Modi himself, in the position of India’s PM, may not be able to do as much damage or as much good as either his most strident detractors or his most fervent fans tend to think. No one is well-served by turning India into a pariah state over his election. But his rise does signal a sea-change in Indian politics which has been in motion since at least 2002, channelling the country’s continuing economic frustrations into old but nevertheless virulent forms of identity politics. This heightened belligerence will also, of course, siphon over into foreign relations with his immediate neighbours like China, and into India’s internal relations, particularly those based on caste and class.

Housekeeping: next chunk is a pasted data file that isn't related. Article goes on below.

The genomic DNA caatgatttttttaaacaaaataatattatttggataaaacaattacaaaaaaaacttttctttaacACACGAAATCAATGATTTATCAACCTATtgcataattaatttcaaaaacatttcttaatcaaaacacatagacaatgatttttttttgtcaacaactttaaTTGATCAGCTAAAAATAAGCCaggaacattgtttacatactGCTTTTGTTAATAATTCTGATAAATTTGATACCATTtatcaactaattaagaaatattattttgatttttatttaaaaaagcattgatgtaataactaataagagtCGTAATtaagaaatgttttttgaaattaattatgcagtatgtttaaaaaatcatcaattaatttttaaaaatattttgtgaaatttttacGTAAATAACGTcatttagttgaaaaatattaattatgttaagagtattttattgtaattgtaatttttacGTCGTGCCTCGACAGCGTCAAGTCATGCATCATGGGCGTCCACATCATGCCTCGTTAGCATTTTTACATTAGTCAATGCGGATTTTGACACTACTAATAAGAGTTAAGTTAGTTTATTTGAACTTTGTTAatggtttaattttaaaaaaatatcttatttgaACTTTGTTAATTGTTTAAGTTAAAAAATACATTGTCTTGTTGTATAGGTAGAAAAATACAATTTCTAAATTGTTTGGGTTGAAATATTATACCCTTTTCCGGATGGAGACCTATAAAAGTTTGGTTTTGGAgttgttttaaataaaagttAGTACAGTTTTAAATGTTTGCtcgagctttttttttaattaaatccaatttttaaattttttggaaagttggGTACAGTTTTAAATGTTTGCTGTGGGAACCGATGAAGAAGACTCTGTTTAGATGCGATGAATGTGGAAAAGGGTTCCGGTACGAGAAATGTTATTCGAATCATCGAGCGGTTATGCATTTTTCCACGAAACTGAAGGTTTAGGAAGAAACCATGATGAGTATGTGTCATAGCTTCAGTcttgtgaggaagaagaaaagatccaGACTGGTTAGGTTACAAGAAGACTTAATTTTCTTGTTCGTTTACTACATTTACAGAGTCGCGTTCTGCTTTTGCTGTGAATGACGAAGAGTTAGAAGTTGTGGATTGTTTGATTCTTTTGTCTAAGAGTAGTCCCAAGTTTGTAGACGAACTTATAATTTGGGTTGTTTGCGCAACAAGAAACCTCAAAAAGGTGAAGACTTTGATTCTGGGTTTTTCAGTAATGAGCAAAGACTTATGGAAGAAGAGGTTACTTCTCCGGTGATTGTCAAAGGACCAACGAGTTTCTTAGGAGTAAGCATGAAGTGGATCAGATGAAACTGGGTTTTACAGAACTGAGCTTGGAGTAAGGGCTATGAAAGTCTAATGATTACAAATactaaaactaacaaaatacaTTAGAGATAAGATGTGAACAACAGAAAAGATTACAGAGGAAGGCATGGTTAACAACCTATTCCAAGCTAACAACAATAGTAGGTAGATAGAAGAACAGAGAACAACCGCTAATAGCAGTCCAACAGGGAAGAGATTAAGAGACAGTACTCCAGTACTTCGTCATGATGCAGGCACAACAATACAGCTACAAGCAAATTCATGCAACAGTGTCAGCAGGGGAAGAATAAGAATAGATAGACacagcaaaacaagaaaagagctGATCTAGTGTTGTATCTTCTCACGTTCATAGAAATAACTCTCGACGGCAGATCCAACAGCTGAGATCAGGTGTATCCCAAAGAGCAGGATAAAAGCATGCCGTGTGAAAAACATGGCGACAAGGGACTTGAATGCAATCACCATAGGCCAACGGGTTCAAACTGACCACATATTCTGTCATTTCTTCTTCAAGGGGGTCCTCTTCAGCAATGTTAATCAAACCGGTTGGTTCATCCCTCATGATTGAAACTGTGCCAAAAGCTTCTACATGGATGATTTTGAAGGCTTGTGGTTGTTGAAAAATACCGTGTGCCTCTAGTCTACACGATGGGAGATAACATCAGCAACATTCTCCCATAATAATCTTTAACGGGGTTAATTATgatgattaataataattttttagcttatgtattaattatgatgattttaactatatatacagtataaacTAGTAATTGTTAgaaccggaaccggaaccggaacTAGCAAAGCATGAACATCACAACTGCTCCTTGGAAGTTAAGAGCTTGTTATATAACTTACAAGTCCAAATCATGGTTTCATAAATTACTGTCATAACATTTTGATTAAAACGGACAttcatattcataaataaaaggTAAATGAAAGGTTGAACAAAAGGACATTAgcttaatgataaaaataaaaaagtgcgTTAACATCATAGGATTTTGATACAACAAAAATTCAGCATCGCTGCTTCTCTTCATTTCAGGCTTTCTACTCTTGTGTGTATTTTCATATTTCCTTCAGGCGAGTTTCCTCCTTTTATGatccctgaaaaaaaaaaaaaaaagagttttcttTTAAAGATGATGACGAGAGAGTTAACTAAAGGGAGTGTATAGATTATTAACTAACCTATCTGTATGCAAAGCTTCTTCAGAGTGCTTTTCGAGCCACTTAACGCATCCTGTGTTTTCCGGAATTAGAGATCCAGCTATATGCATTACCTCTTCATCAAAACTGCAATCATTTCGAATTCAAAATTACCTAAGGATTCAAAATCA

But for all their vaunted nationalism, Modi and his party seem to fail the realisation that the independence of the Indian nation is guaranteed only by the one facet of that nationalism which they do not adopt: that in the economic realm. The independence of India’s small farmers from foreign agricultural multinationals seeking to make fortunes on their backs is not an independence valued by the BJP or by the RSS – willing though they are to exploit said farmers’ frustrations and pin them on the Muslims and the Christians! Yes, great care should be taken now with India, particularly if and when the geopolitical fractures with their northeastern neighbour begin to emerge.